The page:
I'm currently using a few different paid (shared, not dedicated) RPCs to send txs using sendTransaction() to make some token swaps.

The txs take 20-60+ seconds to actually "land" and be confirmed on the chain, even with high priority fees (ex: 0.02 SOL or more). However, I see a lot of bots, like Bonk Bot, are able to land their txs and be confirmed in 5-10 secs or even less. This is despite them using very minimal priority fees (0.001 SOL or less).

How are they able to achieve such fast transaction confirmation times?

A couple ways I can think of:

  • Using dedicated RPCs. Does it really make that much of a difference?
  • Sending txs directly to leader instead of thru RPC, by using TPUClient
  • Optimizing the instructions within the transaction itself

The above ways don't seem to answer explain why the tx confirmation times are so vastly different (orders of magnitude) though, I don't think - would love thoughts.

Thank you so much.

1 Answer 1


There are two components to landing a transaction in the network:

  • Getting a transaction to the leader through the TPU. This is typically achieved through the TPU client, either running on a standalone machine, an RPC node, or another validator. Staked validators get more "connections" to other nodes, so if you can convince a staked validator to forward your transaction to the leader, you have a better chance of the transaction arriving at the leader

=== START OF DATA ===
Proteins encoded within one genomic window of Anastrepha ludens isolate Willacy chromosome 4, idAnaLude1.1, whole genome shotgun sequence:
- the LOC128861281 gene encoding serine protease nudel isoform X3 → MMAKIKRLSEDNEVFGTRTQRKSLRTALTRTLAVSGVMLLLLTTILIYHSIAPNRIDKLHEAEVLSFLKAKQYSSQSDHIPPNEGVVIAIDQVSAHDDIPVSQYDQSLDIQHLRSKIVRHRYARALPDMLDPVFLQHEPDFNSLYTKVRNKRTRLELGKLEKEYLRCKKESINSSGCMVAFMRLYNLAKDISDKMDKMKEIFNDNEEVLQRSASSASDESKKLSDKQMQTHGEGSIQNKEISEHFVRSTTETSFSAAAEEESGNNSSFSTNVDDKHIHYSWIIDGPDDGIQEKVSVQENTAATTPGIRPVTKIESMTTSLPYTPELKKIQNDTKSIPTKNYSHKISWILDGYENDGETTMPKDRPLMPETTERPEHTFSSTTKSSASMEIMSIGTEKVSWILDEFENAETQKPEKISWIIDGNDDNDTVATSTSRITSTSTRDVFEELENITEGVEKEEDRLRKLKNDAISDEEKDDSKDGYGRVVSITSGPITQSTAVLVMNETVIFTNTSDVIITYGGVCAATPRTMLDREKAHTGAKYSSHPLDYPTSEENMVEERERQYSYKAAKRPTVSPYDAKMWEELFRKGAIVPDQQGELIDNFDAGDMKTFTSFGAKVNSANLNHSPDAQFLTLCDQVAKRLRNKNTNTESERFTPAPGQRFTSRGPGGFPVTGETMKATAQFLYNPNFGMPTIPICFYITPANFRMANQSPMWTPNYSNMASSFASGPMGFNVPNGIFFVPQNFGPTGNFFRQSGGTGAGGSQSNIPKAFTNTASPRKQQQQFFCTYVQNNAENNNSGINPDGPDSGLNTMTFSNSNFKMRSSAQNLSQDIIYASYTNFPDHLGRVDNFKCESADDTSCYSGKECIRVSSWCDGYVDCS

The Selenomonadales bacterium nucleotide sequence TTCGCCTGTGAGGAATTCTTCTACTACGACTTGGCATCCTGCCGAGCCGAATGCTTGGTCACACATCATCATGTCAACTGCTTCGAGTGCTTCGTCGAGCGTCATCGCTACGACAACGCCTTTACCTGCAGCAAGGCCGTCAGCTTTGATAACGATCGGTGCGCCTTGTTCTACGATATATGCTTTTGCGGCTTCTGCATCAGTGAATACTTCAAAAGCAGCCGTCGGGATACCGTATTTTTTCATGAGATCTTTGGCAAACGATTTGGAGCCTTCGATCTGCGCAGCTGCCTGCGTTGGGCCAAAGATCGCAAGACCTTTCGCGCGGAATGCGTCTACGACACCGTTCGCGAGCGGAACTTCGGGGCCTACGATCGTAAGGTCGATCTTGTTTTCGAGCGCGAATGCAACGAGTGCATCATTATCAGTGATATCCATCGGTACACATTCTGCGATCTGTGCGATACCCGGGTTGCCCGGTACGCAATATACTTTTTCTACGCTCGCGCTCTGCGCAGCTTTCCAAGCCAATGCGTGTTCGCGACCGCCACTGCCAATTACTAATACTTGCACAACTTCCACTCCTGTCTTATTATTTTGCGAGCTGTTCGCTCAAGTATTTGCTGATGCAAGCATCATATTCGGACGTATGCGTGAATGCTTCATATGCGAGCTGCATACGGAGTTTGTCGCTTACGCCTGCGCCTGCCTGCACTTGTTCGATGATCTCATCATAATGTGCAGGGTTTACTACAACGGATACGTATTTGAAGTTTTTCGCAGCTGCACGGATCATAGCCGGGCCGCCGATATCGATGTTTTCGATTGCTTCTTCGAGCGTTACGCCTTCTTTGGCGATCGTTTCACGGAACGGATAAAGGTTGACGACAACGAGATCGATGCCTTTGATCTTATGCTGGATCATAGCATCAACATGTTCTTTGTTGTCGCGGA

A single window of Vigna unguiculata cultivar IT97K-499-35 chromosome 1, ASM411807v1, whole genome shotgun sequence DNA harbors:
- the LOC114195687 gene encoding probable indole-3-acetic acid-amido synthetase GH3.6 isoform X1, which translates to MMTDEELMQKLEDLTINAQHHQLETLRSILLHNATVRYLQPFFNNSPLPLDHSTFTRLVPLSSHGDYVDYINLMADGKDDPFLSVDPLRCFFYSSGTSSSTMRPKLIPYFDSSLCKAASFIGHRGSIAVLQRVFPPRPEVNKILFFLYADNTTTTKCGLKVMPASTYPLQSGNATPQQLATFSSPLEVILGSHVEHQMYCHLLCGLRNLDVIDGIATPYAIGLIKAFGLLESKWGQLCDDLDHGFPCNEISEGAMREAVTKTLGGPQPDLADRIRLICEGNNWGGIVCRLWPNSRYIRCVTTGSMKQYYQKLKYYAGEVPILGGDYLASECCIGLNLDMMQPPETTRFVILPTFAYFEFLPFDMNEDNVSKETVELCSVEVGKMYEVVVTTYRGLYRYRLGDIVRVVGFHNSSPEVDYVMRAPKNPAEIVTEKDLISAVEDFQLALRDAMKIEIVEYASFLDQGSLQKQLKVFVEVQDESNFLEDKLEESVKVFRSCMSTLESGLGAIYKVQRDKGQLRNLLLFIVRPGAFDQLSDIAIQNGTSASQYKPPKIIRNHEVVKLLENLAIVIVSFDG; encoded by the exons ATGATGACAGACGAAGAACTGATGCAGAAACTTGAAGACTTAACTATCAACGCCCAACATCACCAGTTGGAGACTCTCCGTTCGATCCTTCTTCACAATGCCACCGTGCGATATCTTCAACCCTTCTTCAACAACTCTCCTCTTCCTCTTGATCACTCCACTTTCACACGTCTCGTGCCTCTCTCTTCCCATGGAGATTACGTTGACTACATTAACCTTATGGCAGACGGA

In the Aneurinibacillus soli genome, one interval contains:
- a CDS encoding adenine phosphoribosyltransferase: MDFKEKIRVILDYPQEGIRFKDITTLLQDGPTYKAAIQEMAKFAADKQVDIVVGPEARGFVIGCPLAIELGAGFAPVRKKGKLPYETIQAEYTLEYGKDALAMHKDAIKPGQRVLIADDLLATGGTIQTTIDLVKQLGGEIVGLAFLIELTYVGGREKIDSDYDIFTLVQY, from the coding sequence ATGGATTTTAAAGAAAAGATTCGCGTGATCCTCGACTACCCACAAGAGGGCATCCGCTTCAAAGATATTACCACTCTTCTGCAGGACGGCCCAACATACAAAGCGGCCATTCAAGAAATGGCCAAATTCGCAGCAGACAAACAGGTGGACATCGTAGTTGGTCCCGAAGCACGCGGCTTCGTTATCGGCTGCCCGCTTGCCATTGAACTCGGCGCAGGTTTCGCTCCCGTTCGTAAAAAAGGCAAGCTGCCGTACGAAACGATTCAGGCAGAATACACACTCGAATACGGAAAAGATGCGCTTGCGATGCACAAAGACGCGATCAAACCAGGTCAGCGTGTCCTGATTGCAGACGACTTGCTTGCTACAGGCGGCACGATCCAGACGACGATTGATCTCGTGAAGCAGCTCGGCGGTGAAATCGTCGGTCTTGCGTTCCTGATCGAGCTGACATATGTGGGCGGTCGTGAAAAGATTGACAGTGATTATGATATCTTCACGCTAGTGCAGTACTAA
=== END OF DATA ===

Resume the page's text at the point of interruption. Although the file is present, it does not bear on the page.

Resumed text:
• Priority fees. You're already familiar with this mechanism
  • MEV. If you forward your transaction through an MEV client, a validator running MEV software will have a much higher chance of including your transaction in the block

As you might have noticed, dedicated RPCs might not help unless they have stake (which is discouraged), or if they have an agreement with a staked validator to get the transaction to the leader.

Just using the TPU client might not be enough, if you're not staked.

Optimizing the instructions will allow you to set a lower compute limit, which could allow your transaction to land more easily at the end of a slot, but is still not guaranteed

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